Wednesday, September 21, 2011

War Ration Book

While going through some old paperwork, I came across the World War II ration books belonging to my grandparents, mother and uncle. This is my grandfather's book. It includes some unused stamps for items including bread and produce.

This really shows how the war affected everyone and their consumption of even the most basic goods. It's hard to imagine being rationed bread or potatoes.

I posted this on Facebook and I think some of my friends thought I was trying to make a political point, or contrast between then and now. Honestly, I just thought it was interesting from a historical perspective. I guess it does show how everyone was united in the war effort back then, unlike our subsequent wars, which have been more divisive and less clearly defined. But agriculture and manufacturing are so different now -- I'm not sure you could make a meaningful comparison with what was going on in the 1940s.


Reya Mellicker said...

WwII was a different time, peoPle had such different values. Even though I was born soon after the war, it still is hard to imagine how it must have felt.

I love the pics of the chairs and the scene with people on benches taken from different vantage points. It will not surprise you to learn that I've been doing the same thing lately! Love being on a wavelength with you!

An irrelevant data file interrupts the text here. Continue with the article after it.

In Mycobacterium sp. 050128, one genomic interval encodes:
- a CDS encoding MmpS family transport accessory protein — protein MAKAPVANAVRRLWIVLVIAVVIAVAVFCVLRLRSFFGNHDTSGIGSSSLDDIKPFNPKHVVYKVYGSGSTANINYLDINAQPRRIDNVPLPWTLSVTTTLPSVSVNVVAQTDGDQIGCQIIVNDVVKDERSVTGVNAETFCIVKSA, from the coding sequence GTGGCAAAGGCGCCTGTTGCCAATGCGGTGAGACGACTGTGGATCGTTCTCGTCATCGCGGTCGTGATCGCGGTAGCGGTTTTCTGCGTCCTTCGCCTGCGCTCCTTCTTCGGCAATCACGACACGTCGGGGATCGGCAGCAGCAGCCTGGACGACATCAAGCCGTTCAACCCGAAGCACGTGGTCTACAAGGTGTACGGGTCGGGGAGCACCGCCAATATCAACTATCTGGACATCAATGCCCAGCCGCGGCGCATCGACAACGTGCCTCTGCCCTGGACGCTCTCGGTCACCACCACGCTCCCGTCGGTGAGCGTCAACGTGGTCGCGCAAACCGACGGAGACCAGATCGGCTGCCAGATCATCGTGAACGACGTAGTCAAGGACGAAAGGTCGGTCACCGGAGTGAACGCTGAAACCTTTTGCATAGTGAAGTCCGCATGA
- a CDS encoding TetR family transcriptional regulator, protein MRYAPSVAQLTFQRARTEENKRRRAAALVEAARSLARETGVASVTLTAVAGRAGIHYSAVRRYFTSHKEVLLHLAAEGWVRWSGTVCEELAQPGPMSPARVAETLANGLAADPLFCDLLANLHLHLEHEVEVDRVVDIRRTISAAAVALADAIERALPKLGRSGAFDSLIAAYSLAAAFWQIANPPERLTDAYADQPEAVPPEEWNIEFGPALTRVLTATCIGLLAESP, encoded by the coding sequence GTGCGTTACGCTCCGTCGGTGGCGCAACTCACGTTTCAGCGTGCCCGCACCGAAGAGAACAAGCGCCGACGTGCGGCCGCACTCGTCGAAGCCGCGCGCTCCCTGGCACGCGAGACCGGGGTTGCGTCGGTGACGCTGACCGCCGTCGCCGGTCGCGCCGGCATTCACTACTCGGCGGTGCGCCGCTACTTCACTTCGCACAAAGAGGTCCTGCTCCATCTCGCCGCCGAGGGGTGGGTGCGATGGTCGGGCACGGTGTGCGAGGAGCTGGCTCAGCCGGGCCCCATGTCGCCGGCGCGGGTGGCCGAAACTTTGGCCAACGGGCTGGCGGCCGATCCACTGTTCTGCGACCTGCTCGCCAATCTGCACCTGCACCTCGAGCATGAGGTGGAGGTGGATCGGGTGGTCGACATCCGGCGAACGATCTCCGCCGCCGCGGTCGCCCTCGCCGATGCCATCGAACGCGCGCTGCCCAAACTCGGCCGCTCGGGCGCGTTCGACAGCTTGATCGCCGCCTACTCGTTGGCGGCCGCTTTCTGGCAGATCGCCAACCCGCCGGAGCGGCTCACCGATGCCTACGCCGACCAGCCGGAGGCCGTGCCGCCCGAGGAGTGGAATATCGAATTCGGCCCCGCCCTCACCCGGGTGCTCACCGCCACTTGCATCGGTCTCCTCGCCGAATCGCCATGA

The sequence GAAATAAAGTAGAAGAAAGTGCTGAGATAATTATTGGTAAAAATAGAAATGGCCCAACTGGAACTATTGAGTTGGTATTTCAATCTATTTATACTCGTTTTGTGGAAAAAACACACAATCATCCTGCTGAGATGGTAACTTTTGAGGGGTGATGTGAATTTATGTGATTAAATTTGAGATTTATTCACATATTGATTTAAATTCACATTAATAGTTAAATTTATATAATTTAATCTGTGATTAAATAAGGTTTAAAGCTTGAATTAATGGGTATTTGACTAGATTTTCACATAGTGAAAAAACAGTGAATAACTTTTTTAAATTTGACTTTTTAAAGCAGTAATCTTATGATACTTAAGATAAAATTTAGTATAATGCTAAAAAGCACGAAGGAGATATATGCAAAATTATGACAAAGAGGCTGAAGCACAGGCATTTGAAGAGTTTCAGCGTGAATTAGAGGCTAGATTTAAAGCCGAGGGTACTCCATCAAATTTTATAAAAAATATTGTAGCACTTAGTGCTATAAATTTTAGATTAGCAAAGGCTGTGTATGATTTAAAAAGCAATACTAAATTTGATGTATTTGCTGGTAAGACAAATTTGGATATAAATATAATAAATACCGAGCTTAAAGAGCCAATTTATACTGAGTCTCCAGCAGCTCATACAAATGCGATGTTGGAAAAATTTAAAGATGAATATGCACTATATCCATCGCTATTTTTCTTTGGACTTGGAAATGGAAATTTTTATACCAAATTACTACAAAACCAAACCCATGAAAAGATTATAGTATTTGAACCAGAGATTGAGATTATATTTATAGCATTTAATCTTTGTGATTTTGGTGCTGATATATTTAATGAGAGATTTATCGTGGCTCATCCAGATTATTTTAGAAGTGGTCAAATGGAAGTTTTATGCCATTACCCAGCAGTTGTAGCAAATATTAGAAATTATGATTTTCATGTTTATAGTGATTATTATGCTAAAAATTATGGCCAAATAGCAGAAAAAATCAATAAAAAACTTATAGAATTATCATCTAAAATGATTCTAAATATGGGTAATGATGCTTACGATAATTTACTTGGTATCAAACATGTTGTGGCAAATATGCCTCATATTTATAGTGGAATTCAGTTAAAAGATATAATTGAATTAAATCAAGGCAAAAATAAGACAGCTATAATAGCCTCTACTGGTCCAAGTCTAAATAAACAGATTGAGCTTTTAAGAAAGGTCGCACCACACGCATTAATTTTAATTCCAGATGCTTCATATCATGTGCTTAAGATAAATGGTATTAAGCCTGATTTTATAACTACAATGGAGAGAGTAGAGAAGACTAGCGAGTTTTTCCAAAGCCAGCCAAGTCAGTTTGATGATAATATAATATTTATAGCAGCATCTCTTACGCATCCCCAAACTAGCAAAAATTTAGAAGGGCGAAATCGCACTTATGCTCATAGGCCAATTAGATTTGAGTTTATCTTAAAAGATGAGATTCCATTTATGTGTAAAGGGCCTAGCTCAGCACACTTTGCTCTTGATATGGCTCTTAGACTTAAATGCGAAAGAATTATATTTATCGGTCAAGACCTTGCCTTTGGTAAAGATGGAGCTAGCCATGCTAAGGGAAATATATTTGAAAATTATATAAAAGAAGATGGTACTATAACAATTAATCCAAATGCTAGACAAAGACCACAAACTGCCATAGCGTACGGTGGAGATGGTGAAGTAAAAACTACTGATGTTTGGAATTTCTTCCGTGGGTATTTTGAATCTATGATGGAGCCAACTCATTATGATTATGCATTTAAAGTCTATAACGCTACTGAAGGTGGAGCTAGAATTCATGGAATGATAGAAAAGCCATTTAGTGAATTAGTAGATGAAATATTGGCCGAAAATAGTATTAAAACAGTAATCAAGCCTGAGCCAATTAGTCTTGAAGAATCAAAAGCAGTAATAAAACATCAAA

Solitary practice is your style. You actually are NOT a lightweight. Nope.

debra said...

My late MIL was born in England. She showed me her ration book from WWII. She said that they'd never had peanut butter until the Americans sent them some. Problem was they didn't know what to do with it. Read the word butter and thought it should be used as such. After that, the only way she would tolerate peanut butter was in cookies.

Linda Sue said...

What a wonderful find! I,too, was born after the war- My parents from the depression era- I remember everything being less, measured, used until it vanished- a nickle went a long way.
That was then- no comparison at all to now. Everything is different, even the topography of the planet.

e said...

Shortages were common and from my reading, it appears worse in England, which also experienced extreme inflation so that even basic goods became prohibitively expensive. America sent non-perishable items like peanut butter over to the British in an effort to prevent starvation.

Thanks for your comments. Have you got an ipad?

Steve Reed said...

Debra, I was so happy when I moved to England and found peanut butter here. I'd always heard that the English didn't eat peanut butter. I guess those stories arose from their World War II experiences!

E, I don't have an iPad. I have a MacBook Pro. I love it!